Saturday, 24 March 2012

Reflections on the Essay about news and photography.

I have been sitting reading a couple of the essays from “Between The Eyes” by David Levi Strauss. I was most interested on the essay about photographers and propaganda. The essay mainly focuses on two combat photographers (Richard Cross and John Hoagland) and the ethics and objectivity of combat/war photography.  The essay rightly points out there is no objectity in photographs, in political terms and that news agencies somehow tautologically believe that their work is outside ideology by excluding ideology. However editors select stories “to tell readers this is what we [as editors] think is important and hope they’ll feel the same way” and feel that their selection of stories to include in the news is not ideological.
The essay also makes a valid point regarding photography and the press; that to present an illusion of objectivity, photographs are presented more or less anonymously by not including full photo credits, or that a picture agency has produced them. Even in today’s world of citizen journalism, the objectivity is enhanced by news agencies asking for the publics photographs of events so that they can select and publish these images with a small photo credit to the “impartial” observer.  By doing this, the news agencies can disassociate the photographer and their ethics and objectivities and make the impression that “no one died making them”.

In this case both Cross and Hoagland were killed while taking images of what was happening in El Salvador. Hoagland was proud to say that he photographed people “doing right and wrong” and that he did not believe in objectivity as everyone has a point of view. He did not want his work to be used as propaganda.

A web search for John Hoagland turned up a small piece on Wikipedia regarding his life, but it was not detailed. It did point to two other short webpages on Hoaglands life and his work in El Salvador. Maggie Jaffe has written a detailed set of pages not only featuring a number of Hoagland’s photographs but also links to other pieces written about the situation in El Salvador then and now. The most personal piece is a single webpage written about Hoagland’s life and death by his close friend Tom Tweed. Most of the photographs by John Hoagland are poor quality scans and the rest are still exhibited around the world mainly in exhibitions on combat photographers

Richard Cross was killed in crossfire while returning from a Contra camp on the Honduras/Nicaragua border.

Hoagland was killed in a fire fight while escorting reporters in El Salvador. Hoagland’s’ last six photographs are apparently his most well known, four of scouting troops, the fifth and sixth of the ground caused by the shutter motor still running as he fell.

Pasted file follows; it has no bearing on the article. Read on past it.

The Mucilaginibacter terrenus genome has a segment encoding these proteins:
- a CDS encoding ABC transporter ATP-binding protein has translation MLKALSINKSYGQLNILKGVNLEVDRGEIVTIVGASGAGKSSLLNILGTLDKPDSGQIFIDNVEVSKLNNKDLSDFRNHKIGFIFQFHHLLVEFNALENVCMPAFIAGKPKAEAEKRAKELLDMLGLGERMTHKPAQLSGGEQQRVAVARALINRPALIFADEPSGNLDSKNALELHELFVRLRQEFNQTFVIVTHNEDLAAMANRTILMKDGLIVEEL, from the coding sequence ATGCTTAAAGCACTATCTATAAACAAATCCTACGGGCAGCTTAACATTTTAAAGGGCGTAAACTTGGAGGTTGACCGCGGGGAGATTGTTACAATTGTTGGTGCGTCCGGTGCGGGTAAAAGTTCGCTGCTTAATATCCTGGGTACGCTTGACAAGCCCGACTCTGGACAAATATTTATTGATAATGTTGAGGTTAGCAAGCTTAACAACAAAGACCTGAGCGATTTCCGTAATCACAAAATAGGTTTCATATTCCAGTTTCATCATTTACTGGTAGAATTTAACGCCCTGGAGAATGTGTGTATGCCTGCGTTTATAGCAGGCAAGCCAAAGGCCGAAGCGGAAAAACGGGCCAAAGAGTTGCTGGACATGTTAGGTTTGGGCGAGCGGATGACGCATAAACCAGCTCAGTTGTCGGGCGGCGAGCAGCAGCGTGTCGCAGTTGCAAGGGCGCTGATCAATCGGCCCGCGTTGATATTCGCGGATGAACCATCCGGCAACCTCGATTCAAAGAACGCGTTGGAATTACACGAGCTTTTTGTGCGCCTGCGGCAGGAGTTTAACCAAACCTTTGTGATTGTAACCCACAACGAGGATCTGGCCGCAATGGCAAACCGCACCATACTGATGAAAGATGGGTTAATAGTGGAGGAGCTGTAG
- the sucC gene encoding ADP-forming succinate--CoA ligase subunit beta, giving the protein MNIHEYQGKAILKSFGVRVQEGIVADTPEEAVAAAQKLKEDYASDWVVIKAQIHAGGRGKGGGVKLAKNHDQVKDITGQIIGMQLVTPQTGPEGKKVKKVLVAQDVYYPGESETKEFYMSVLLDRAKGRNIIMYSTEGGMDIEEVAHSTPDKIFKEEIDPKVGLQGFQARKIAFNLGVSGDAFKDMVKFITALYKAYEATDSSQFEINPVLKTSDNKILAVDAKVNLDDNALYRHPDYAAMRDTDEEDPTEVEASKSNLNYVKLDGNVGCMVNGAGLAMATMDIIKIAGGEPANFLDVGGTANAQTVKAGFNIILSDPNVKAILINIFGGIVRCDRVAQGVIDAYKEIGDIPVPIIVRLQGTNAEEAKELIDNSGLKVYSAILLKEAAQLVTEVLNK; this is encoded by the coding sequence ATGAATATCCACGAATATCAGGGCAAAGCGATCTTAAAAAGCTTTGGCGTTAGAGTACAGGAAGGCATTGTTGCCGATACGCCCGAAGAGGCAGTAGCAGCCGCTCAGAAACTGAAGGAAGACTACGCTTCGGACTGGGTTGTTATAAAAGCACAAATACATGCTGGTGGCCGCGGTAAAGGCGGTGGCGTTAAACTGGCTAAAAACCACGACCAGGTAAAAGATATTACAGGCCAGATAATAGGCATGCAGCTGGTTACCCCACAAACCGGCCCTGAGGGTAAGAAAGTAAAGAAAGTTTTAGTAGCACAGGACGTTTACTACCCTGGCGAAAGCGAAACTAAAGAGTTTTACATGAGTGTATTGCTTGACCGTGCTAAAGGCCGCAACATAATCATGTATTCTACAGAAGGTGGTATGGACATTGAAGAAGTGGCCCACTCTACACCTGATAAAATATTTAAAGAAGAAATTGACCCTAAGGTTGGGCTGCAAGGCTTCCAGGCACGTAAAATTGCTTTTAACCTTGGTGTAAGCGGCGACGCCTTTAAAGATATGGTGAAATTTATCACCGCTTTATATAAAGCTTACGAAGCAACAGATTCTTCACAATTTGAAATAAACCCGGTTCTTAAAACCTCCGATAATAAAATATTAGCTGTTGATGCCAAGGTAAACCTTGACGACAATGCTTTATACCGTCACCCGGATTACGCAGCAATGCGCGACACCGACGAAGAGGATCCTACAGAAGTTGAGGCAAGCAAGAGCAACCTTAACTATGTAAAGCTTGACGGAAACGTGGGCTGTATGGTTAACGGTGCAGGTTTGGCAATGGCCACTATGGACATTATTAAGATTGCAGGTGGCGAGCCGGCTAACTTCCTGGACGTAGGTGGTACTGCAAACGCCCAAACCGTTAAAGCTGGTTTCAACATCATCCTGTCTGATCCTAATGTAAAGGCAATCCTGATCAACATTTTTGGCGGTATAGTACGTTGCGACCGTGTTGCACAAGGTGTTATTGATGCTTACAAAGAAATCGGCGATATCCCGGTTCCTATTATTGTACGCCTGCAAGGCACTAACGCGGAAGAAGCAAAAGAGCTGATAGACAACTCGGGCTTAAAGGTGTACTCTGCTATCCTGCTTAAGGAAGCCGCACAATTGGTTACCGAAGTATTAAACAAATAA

After their deaths, Cross and Hoagland were eulogised by their employers before they were presented as the real life version of the Hollywood propagated vision of the war photographer as a spectator-hero.

I was surprised to see the images made by Cross and Hoagland printed in the context as they were used; some of the images of violence and death stand out and force the viewer to examine them, however in the magazine layout these images fight for attention as they are placed alongside large advertisement photographs rendering a reductive impact and communications of these bloody images down to the level of an advertisement, trying to catch the readers eye and make them look into the written story beside the image. Another photograph of a line of dead bodies on the front page of a magazine vies for attention against the back of the magazine which shows a photograph of a young boy and an old man fishing. These two different images are presented in one graphically equalised axis of proximity, again reducing the impact of the war photography and making the communication about something happening elsewhere far away from the safety of home.

At times, photographs are taken out of context and presented as a form of evidence to back up the published story. At others, photographs are presented more than once, years apart to give the appearance of evidence in the story, the factualness of the photograph is never questioned.

Both of these photographers began to understand that ethically they had a responsibility for the images presented to the viewing public and that they should gain better controls on the use of their photographs in cognitive, political, economic and cultural contexts.

In particular, for every Cross photograph published in the US, five were published in Latin America, apart from one photograph of government troops. The image does not read well as it presents the government troops as strong, well organised and in control. This same image when presented in the US and Europe was read as an ironic and horrific photograph presenting the troops as calculated and malevolent.  The reading and context of the images are being presented as part of the journalist’s view of the story and due to the complexity and structure of the context it makes the reading of the photographs very difficult as the very context still influences the photograph before, during and after the instance of viewing it.

Strauss, David Levi (2003). Between the Eyes. New York: Aperture.

Unknown. (2012). John Hoagland. Available: Last accessed 24th March

Jaffe Maggie. (). The Camera as a Shield: John Hoagland. Combat Photographer. Available: Last accessed 24th March 2012.

Tweed, Tom. (1994). Camera with a conscience. Available: Last accessed 24th March 2012

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